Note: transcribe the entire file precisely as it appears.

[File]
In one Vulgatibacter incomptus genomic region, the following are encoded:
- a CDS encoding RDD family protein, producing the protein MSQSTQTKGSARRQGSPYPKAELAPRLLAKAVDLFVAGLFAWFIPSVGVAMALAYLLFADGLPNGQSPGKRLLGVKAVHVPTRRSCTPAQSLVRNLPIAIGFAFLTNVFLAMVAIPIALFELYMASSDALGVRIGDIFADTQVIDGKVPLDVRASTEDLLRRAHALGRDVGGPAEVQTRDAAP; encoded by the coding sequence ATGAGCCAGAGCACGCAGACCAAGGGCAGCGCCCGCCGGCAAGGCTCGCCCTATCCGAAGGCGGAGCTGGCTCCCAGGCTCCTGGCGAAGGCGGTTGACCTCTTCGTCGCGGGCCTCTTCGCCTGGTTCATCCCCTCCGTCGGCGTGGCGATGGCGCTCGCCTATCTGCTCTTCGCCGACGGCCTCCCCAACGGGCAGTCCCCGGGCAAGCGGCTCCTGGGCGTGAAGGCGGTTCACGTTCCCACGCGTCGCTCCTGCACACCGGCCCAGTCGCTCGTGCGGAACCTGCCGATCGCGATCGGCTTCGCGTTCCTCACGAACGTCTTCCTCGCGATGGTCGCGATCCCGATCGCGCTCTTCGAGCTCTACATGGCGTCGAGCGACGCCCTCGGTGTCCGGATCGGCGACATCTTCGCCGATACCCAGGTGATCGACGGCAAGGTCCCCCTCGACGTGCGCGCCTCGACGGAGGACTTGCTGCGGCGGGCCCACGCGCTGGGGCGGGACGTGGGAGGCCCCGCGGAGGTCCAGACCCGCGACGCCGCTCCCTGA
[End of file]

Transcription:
In one Vulgatibacter incomptus genomic region, the following are encoded:
- a CDS encoding RDD family protein, producing the protein MSQSTQTKGSARRQGSPYPKAELAPRLLAKAVDLFVAGLFAWFIPSVGVAMALAYLLFADGLPNGQSPGKRLLGVKAVHVPTRRSCTPAQSLVRNLPIAIGFAFLTNVFLAMVAIPIALFELYMASSDALGVRIGDIFADTQVIDGKVPLDVRASTEDLLRRAHALGRDVGGPAEVQTRDAAP; encoded by the coding sequence ATGAGCCAGAGCACGCAGACCAAGGGCAGCGCCCGCCGGCAAGGCTCGCCCTATCCGAAGGCGGAGCTGGCTCCCAGGCTCCTGGCGAAGGCGGTTGACCTCTTCGTCGCGGGCCTCTTCGCCTGGTTCATCCCCTCCGTCGGCGTGGCGATGGCGCTCGCCTATCTGCTCTTCGCCGACGGCCTCCCCAACGGGCAGTCCCCGGGCAAGCGGCTCCTGGGCGTGAAGGCGGTTCACGTTCCCACGCGTCGCTCCTGCACACCGGCCCAGTCGCTCGTGCGGAACCTGCCGATCGCGATCGGCTTCGCGTTCCTCACGAACGTCTTCCTCGCGATGGTCGCGATCCCGATCGCGCTCTTCGAGCTCTACATGGCGTCGAGCGACGCCCTCGGTGTCCGGATCGGCGACATCTTCGCCGATACCCAGGTGATCGACGGCAAGGTCCCCCTCGACGTGCGCGCCTCGACGGAGGACTTGCTGCGGCGGGCCCACGCGCTGGGGCGGGACGTGGGAGGCCCCGCGGAGGTCCAGACCCGCGACGCCGCTCCCTGA